These environmental factors can be incredibly significant when considering your hearing health.

As with hearing loss, noise-related damage can eventually cause tinnitus symptoms. In these situations, the resulting tinnitus is often chronic in nature. Here are some of the most prevalent noise-related causes of tinnitus:

  • Noise in the workplace: It may come as a surprise that many workplaces, sometimes even offices, are fairly loud. Whether it’s industrial equipment or gabby office neighbors, spending eight hours a day around constant workplace noise can eventually lead to tinnitus.
  • Events: If noise is loud enough, even over short intervals, tinnitus can sometimes be the result. For instance, going to a concert or using firearms can both result in tinnitus if the volumes reach a high enough level.
  • Traffic: You might not even realize how loud traffic can be in densely populated places. And noise damage can happen at a lower volume than you might expect. Long commutes or consistent driving in these noisy settings can eventually lead to hearing damage, including tinnitus.
  • Music: Many individuals will often listen to their music at high volumes. Doing this on a regular basis can often cause tinnitus symptoms.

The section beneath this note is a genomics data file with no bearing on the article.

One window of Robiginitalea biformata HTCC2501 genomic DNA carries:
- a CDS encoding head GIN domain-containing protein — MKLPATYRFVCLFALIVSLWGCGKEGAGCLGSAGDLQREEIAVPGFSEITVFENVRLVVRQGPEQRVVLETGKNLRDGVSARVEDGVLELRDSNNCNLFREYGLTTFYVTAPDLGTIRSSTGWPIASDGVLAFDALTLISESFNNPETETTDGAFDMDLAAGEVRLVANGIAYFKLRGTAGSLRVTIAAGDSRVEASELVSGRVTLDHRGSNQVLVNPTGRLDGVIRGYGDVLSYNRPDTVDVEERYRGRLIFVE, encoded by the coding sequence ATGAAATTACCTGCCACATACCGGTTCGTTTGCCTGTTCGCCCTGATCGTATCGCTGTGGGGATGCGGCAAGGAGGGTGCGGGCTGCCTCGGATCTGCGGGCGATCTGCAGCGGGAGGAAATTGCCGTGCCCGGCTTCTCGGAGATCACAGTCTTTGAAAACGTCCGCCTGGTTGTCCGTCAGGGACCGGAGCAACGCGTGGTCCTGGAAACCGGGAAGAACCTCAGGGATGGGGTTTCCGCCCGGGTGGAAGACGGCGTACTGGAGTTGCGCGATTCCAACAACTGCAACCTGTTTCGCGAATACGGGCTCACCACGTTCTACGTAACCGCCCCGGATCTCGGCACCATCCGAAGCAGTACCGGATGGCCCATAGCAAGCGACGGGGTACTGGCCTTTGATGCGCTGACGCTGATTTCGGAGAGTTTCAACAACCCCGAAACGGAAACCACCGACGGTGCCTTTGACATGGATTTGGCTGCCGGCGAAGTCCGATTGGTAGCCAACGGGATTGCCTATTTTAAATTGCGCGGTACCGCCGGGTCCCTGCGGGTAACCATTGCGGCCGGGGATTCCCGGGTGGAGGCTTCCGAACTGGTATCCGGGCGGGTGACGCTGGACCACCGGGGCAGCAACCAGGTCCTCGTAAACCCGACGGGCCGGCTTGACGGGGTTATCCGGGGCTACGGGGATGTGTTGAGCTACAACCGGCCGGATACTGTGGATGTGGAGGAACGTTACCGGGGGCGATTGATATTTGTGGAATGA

People often wrongly think hearing damage will only happen at extreme volume levels. Consequently, it’s essential to wear hearing protection before you think you may need it. Noise related tinnitus symptoms can frequently be avoided altogether by doing this.

If I have tinnitus, what should I do?

Will tinnitus go away on its own? Well, in some instances it might. In other situations, your symptoms may be irreversible. Initially, it’s basically impossible to tell which is which. Likewise, just because your tinnitus has gone away for now doesn’t mean that noise damage has not occurred, leading to an increased chance of chronic tinnitus in the future.

Individuals often underestimate the minimum volume that damage starts to happen, which is the most significant contributing factor to its development. Damage has likely already happened if you’re experiencing tinnitus. If this is the case, finding and changing the source of the noise damage is crucial to prevent further damage.

For instance, you could try:

  • If possible, try to decrease environmental volume. For example, you could close the windows if you live in a loud area or turn off industrial machinery that isn’t in use.